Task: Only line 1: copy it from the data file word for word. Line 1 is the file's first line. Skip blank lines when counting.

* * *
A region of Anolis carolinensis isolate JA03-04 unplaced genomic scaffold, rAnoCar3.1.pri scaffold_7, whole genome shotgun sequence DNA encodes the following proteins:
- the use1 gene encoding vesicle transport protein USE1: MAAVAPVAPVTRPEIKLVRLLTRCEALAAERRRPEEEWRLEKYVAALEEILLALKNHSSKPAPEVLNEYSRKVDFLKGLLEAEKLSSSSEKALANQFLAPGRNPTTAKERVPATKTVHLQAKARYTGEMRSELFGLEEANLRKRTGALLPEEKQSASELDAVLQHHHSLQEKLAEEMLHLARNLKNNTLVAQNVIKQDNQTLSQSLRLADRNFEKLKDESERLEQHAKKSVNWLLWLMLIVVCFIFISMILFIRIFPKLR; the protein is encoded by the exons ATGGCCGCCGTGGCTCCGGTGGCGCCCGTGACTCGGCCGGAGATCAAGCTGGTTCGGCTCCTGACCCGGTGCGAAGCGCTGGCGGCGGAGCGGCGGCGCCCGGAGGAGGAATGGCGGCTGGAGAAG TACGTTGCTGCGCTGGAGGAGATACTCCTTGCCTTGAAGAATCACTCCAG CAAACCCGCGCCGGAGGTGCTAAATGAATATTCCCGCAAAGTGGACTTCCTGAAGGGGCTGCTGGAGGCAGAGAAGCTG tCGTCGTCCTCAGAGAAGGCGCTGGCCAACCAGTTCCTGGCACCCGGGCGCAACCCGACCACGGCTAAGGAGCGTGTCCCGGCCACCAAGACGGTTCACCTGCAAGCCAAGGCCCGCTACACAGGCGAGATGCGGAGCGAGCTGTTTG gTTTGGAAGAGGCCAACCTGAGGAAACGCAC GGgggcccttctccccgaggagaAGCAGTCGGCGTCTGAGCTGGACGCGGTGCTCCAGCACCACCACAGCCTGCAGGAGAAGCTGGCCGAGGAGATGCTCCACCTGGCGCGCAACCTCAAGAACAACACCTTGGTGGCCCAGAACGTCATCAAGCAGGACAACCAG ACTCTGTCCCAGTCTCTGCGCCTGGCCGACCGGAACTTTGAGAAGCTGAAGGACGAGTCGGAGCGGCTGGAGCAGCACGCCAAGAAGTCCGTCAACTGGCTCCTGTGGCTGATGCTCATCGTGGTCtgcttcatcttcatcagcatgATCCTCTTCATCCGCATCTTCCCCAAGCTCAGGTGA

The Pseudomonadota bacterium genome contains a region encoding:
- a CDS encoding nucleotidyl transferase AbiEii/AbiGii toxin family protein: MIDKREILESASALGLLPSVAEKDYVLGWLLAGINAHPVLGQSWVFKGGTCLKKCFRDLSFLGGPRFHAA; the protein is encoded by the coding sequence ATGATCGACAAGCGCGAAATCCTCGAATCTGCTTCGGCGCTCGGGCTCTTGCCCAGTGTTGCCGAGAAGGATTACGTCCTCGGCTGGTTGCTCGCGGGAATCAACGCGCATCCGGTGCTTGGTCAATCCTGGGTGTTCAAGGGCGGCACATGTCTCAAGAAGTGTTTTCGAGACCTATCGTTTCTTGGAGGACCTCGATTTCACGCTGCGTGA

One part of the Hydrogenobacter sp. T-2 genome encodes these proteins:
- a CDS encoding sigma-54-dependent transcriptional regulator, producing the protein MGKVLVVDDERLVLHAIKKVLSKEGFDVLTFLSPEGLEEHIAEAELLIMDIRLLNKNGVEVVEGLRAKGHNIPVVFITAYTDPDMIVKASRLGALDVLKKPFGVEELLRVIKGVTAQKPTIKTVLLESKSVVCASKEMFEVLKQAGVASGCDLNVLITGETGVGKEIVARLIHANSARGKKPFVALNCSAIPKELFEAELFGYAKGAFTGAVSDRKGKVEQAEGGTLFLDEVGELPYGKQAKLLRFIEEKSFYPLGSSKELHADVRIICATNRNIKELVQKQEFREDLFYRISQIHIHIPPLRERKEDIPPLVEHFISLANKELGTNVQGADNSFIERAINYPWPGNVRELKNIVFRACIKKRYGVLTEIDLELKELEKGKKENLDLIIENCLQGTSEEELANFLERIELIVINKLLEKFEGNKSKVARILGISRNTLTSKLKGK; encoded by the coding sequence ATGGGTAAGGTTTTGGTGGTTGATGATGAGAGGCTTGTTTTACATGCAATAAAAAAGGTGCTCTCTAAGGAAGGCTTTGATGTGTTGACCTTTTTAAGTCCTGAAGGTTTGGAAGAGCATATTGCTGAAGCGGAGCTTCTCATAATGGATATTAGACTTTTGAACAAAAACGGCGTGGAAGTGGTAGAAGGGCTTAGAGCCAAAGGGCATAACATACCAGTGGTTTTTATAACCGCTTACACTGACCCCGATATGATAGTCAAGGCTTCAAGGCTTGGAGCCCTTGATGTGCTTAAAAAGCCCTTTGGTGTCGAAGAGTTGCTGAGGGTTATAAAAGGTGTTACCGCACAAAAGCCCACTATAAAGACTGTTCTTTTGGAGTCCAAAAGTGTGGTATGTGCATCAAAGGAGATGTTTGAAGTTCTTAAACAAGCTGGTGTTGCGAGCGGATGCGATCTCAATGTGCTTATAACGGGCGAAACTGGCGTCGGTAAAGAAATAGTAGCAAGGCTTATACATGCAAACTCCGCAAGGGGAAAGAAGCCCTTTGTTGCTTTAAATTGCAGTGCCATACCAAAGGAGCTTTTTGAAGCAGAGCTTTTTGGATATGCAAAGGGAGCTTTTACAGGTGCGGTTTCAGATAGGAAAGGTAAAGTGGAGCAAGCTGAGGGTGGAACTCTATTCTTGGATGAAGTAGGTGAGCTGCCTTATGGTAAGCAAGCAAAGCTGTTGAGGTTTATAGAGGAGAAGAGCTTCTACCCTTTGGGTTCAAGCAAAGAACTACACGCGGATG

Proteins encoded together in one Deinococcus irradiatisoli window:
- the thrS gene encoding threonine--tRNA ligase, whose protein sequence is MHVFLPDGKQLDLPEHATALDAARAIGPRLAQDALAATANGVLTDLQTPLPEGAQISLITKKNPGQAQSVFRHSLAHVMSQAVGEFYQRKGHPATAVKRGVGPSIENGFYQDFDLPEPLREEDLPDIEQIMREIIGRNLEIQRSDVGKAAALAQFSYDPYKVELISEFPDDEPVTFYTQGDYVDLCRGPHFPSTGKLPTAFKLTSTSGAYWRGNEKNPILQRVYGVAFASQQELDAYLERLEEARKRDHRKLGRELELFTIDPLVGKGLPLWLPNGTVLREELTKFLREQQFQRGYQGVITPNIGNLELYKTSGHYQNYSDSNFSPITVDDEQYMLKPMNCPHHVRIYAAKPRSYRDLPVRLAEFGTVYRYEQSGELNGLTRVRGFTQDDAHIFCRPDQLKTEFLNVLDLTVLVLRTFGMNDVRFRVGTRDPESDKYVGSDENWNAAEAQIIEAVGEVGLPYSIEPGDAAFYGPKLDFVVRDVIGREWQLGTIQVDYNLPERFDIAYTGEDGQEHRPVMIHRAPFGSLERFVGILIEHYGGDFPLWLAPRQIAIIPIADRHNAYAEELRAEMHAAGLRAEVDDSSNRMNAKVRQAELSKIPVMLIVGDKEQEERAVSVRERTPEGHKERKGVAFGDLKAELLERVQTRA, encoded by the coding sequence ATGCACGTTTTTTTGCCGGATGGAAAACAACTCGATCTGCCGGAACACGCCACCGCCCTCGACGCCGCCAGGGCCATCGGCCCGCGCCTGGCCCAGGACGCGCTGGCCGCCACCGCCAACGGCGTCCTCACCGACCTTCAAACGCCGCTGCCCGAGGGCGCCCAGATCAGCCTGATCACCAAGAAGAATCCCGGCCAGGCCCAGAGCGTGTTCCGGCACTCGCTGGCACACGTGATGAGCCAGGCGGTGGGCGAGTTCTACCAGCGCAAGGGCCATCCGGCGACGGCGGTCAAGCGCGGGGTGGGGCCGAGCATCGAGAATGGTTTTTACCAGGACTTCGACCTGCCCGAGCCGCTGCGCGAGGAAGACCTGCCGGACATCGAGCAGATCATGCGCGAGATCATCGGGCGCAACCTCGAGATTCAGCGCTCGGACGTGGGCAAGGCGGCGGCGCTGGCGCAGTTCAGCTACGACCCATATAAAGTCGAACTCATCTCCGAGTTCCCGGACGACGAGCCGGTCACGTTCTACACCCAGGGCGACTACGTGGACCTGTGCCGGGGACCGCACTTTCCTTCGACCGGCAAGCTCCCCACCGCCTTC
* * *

A region of Anolis carolinensis isolate JA03-04 unplaced genomic scaffold, rAnoCar3.1.pri scaffold_7, whole genome shotgun sequence DNA encodes the following proteins: